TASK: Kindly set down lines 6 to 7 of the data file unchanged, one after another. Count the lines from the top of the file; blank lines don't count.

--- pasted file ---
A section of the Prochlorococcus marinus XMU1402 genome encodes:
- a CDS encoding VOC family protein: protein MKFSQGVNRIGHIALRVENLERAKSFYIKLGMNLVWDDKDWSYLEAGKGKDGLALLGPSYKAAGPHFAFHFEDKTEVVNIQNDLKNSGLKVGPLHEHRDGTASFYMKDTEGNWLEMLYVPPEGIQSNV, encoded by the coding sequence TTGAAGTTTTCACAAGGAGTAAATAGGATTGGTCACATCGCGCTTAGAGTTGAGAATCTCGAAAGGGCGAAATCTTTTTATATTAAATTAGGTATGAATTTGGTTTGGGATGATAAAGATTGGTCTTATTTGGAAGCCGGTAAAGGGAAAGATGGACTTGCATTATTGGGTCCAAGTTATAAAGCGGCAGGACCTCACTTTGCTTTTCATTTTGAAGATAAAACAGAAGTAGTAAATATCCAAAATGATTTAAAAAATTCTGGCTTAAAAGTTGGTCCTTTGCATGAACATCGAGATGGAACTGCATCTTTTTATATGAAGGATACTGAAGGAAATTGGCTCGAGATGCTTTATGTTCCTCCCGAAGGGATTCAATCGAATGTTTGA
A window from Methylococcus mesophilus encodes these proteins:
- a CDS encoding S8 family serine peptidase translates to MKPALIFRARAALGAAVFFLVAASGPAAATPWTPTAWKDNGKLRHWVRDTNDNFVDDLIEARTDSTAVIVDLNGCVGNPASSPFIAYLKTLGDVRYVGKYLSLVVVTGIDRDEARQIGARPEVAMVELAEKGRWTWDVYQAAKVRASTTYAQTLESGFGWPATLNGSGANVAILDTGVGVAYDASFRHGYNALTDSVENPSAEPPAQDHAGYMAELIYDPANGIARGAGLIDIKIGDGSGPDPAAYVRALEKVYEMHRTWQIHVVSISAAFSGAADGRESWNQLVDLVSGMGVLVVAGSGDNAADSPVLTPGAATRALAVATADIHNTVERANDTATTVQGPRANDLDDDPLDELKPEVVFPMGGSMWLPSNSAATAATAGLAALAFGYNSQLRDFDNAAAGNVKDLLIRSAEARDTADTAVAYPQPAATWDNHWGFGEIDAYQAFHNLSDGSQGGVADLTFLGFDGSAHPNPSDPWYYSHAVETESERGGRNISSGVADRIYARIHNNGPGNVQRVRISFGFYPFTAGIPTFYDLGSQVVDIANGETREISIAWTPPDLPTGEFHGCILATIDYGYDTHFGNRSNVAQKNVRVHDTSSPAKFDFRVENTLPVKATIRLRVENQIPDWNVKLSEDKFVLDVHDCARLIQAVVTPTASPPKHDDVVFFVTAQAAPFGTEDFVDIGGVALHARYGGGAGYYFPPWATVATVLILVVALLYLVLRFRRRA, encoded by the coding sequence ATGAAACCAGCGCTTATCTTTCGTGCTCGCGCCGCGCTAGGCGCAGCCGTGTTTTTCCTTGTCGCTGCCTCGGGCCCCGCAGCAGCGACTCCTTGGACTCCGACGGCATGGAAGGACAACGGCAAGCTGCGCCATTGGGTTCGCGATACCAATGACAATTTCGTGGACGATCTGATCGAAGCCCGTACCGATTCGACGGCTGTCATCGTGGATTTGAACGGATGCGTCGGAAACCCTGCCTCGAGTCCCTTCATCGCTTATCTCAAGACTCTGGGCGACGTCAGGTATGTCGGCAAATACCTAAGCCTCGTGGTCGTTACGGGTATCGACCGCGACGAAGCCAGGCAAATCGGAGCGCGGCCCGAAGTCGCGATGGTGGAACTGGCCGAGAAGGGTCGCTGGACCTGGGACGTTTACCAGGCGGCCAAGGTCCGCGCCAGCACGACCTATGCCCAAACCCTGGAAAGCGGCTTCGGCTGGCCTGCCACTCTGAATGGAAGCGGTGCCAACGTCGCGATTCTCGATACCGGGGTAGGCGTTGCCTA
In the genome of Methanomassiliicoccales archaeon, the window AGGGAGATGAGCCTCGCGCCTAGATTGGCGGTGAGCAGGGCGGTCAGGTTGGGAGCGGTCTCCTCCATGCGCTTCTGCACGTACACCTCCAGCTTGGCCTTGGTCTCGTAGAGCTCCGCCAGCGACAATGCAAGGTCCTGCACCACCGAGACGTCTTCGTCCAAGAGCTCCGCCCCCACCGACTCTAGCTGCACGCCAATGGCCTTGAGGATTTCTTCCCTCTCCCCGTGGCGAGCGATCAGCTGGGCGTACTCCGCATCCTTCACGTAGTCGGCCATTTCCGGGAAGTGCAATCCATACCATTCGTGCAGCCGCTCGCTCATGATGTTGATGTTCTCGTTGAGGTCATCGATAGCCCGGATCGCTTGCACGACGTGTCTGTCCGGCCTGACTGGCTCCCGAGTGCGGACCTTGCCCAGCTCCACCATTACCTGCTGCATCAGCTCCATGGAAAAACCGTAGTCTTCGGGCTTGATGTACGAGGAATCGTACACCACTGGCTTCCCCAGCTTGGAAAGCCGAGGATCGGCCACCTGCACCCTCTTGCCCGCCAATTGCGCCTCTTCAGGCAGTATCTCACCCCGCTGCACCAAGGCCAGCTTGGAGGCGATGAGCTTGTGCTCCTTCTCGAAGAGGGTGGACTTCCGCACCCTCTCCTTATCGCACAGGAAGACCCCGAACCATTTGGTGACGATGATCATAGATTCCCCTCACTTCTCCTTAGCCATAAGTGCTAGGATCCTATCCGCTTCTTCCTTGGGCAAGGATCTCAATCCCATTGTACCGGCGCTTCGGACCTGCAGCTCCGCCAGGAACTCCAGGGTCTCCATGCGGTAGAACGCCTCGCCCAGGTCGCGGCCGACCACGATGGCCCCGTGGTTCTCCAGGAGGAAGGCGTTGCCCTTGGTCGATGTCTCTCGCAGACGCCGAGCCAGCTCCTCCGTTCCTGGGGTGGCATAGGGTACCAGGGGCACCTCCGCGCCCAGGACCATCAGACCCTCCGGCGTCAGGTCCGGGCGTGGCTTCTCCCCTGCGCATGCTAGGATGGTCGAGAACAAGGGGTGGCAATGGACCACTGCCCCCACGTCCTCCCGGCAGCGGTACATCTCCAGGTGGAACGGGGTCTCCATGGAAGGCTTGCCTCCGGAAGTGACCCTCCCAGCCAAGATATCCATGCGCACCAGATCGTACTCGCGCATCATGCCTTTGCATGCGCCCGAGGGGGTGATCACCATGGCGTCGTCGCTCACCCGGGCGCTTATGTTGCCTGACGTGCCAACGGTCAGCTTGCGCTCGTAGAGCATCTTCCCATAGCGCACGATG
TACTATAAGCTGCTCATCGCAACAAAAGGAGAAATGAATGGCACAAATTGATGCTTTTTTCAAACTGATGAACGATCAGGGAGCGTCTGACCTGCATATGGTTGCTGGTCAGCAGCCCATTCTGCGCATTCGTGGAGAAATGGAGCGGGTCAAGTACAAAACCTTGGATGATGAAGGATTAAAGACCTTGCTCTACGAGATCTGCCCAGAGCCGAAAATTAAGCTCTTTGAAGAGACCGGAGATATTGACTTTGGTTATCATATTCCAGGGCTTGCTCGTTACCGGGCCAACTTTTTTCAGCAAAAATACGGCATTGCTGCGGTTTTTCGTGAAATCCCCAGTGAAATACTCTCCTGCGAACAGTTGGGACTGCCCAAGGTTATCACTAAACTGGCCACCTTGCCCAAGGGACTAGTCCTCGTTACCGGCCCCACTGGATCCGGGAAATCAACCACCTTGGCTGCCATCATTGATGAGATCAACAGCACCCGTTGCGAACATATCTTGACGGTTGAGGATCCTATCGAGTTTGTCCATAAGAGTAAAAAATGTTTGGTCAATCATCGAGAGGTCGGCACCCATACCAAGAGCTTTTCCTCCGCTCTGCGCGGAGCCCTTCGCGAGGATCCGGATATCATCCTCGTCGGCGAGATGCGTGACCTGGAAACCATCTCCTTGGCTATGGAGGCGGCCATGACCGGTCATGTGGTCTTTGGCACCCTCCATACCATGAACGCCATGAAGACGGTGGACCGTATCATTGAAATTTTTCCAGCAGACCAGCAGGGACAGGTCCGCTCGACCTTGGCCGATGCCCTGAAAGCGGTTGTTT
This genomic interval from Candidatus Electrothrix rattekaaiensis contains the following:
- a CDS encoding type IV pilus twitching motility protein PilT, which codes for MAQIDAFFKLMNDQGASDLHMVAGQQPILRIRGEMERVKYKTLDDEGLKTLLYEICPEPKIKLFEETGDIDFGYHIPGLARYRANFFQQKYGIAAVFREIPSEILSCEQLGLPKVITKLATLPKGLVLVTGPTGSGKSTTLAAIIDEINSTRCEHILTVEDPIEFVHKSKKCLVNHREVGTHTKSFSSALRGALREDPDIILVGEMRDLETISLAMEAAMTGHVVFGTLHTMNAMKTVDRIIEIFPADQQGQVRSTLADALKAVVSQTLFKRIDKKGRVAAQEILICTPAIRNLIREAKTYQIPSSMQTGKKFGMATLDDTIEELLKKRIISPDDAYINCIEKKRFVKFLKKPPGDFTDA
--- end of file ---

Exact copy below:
TACTATAAGCTGCTCATCGCAACAAAAGGAGAAATGAATGGCACAAATTGATGCTTTTTTCAAACTGATGAACGATCAGGGAGCGTCTGACCTGCATATGGTTGCTGGTCAGCAGCCCATTCTGCGCATTCGTGGAGAAATGGAGCGGGTCAAGTACAAAACCTTGGATGATGAAGGATTAAAGACCTTGCTCTACGAGATCTGCCCAGAGCCGAAAATTAAGCTCTTTGAAGAGACCGGAGATATTGACTTTGGTTATCATATTCCAGGGCTTGCTCGTTACCGGGCCAACTTTTTTCAGCAAAAATACGGCATTGCTGCGGTTTTTCGTGAAATCCCCAGTGAAATACTCTCCTGCGAACAGTTGGGACTGCCCAAGGTTATCACTAAACTGGCCACCTTGCCCAAGGGACTAGTCCTCGTTACCGGCCCCACTGGATCCGGGAAATCAACCACCTTGGCTGCCATCATTGATGAGATCAACAGCACCCGTTGCGAACATATCTTGACGGTTGAGGATCCTATCGAGTTTGTCCATAAGAGTAAAAAATGTTTGGTCAATCATCGAGAGGTCGGCACCCATACCAAGAGCTTTTCCTCCGCTCTGCGCGGAGCCCTTCGCGAGGATCCGGATATCATCCTCGTCGGCGAGATGCGTGACCTGGAAACCATCTCCTTGGCTATGGAGGCGGCCATGACCGGTCATGTGGTCTTTGGCACCCTCCATACCATGAACGCCATGAAGACGGTGGACCGTATCATTGAAATTTTTCCAGCAGACCAGCAGGGACAGGTCCGCTCGACCTTGGCCGATGCCCTGAAAGCGGTTGTTT
This genomic interval from Candidatus Electrothrix rattekaaiensis contains the following: